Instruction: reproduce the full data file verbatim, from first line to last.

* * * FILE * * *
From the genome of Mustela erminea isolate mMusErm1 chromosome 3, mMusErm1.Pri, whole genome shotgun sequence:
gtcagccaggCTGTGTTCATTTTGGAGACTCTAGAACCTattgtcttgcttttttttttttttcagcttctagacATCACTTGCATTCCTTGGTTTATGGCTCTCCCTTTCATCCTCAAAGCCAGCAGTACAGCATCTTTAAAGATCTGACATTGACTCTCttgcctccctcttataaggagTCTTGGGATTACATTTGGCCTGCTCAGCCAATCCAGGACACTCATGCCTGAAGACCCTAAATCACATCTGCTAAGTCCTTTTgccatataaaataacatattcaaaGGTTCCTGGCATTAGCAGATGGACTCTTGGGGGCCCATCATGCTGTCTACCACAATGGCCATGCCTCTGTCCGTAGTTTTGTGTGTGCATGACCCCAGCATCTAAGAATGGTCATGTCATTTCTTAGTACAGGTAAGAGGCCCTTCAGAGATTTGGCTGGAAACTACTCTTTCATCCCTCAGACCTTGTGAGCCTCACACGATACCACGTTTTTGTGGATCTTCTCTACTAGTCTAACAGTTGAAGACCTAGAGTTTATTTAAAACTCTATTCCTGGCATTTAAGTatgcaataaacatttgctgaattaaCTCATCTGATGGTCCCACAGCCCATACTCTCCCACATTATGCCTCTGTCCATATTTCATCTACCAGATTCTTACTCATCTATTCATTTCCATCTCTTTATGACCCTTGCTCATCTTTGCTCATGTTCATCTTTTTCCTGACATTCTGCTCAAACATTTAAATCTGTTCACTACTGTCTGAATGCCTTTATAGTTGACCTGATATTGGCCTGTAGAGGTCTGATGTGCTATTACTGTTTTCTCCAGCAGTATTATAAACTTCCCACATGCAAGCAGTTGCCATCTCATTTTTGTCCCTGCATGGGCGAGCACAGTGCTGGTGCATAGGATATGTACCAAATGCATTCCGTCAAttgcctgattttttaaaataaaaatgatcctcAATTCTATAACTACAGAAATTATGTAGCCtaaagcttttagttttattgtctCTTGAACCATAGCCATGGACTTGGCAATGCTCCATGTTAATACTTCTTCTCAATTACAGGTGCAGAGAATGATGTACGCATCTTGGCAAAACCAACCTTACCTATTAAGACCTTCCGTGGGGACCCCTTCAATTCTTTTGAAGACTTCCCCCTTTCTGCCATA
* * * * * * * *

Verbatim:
From the genome of Mustela erminea isolate mMusErm1 chromosome 3, mMusErm1.Pri, whole genome shotgun sequence:
gtcagccaggCTGTGTTCATTTTGGAGACTCTAGAACCTattgtcttgcttttttttttttttcagcttctagacATCACTTGCATTCCTTGGTTTATGGCTCTCCCTTTCATCCTCAAAGCCAGCAGTACAGCATCTTTAAAGATCTGACATTGACTCTCttgcctccctcttataaggagTCTTGGGATTACATTTGGCCTGCTCAGCCAATCCAGGACACTCATGCCTGAAGACCCTAAATCACATCTGCTAAGTCCTTTTgccatataaaataacatattcaaaGGTTCCTGGCATTAGCAGATGGACTCTTGGGGGCCCATCATGCTGTCTACCACAATGGCCATGCCTCTGTCCGTAGTTTTGTGTGTGCATGACCCCAGCATCTAAGAATGGTCATGTCATTTCTTAGTACAGGTAAGAGGCCCTTCAGAGATTTGGCTGGAAACTACTCTTTCATCCCTCAGACCTTGTGAGCCTCACACGATACCACGTTTTTGTGGATCTTCTCTACTAGTCTAACAGTTGAAGACCTAGAGTTTATTTAAAACTCTATTCCTGGCATTTAAGTatgcaataaacatttgctgaattaaCTCATCTGATGGTCCCACAGCCCATACTCTCCCACATTATGCCTCTGTCCATATTTCATCTACCAGATTCTTACTCATCTATTCATTTCCATCTCTTTATGACCCTTGCTCATCTTTGCTCATGTTCATCTTTTTCCTGACATTCTGCTCAAACATTTAAATCTGTTCACTACTGTCTGAATGCCTTTATAGTTGACCTGATATTGGCCTGTAGAGGTCTGATGTGCTATTACTGTTTTCTCCAGCAGTATTATAAACTTCCCACATGCAAGCAGTTGCCATCTCATTTTTGTCCCTGCATGGGCGAGCACAGTGCTGGTGCATAGGATATGTACCAAATGCATTCCGTCAAttgcctgattttttaaaataaaaatgatcctcAATTCTATAACTACAGAAATTATGTAGCCtaaagcttttagttttattgtctCTTGAACCATAGCCATGGACTTGGCAATGCTCCATGTTAATACTTCTTCTCAATTACAGGTGCAGAGAATGATGTACGCATCTTGGCAAAACCAACCTTACCTATTAAGACCTTCCGTGGGGACCCCTTCAATTCTTTTGAAGACTTCCCCCTTTCTGCCATA